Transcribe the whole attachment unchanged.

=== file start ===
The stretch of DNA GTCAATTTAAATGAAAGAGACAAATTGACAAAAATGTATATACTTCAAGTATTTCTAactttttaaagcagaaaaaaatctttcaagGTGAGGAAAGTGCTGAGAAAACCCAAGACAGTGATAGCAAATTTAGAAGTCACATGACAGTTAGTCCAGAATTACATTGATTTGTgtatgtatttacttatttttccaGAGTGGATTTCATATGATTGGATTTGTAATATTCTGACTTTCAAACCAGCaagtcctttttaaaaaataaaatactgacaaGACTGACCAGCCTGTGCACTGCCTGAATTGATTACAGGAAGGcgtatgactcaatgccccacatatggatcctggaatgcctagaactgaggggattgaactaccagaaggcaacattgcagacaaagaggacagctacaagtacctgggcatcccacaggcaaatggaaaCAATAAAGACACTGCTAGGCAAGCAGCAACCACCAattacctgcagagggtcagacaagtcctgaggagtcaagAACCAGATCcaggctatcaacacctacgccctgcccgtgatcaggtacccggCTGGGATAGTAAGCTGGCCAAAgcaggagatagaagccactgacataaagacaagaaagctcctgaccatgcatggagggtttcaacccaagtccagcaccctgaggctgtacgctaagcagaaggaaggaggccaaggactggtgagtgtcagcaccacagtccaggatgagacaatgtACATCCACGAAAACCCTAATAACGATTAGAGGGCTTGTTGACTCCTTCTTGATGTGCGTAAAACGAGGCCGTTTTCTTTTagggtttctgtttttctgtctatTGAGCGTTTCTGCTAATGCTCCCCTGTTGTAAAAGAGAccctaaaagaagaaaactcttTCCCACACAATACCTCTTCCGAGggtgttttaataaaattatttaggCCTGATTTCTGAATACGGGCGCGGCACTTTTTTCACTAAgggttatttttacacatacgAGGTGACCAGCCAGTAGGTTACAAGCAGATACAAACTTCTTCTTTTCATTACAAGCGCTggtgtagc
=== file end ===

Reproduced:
The stretch of DNA GTCAATTTAAATGAAAGAGACAAATTGACAAAAATGTATATACTTCAAGTATTTCTAactttttaaagcagaaaaaaatctttcaagGTGAGGAAAGTGCTGAGAAAACCCAAGACAGTGATAGCAAATTTAGAAGTCACATGACAGTTAGTCCAGAATTACATTGATTTGTgtatgtatttacttatttttccaGAGTGGATTTCATATGATTGGATTTGTAATATTCTGACTTTCAAACCAGCaagtcctttttaaaaaataaaatactgacaaGACTGACCAGCCTGTGCACTGCCTGAATTGATTACAGGAAGGcgtatgactcaatgccccacatatggatcctggaatgcctagaactgaggggattgaactaccagaaggcaacattgcagacaaagaggacagctacaagtacctgggcatcccacaggcaaatggaaaCAATAAAGACACTGCTAGGCAAGCAGCAACCACCAattacctgcagagggtcagacaagtcctgaggagtcaagAACCAGATCcaggctatcaacacctacgccctgcccgtgatcaggtacccggCTGGGATAGTAAGCTGGCCAAAgcaggagatagaagccactgacataaagacaagaaagctcctgaccatgcatggagggtttcaacccaagtccagcaccctgaggctgtacgctaagcagaaggaaggaggccaaggactggtgagtgtcagcaccacagtccaggatgagacaatgtACATCCACGAAAACCCTAATAACGATTAGAGGGCTTGTTGACTCCTTCTTGATGTGCGTAAAACGAGGCCGTTTTCTTTTagggtttctgtttttctgtctatTGAGCGTTTCTGCTAATGCTCCCCTGTTGTAAAAGAGAccctaaaagaagaaaactcttTCCCACACAATACCTCTTCCGAGggtgttttaataaaattatttaggCCTGATTTCTGAATACGGGCGCGGCACTTTTTTCACTAAgggttatttttacacatacgAGGTGACCAGCCAGTAGGTTACAAGCAGATACAAACTTCTTCTTTTCATTACAAGCGCTggtgtagc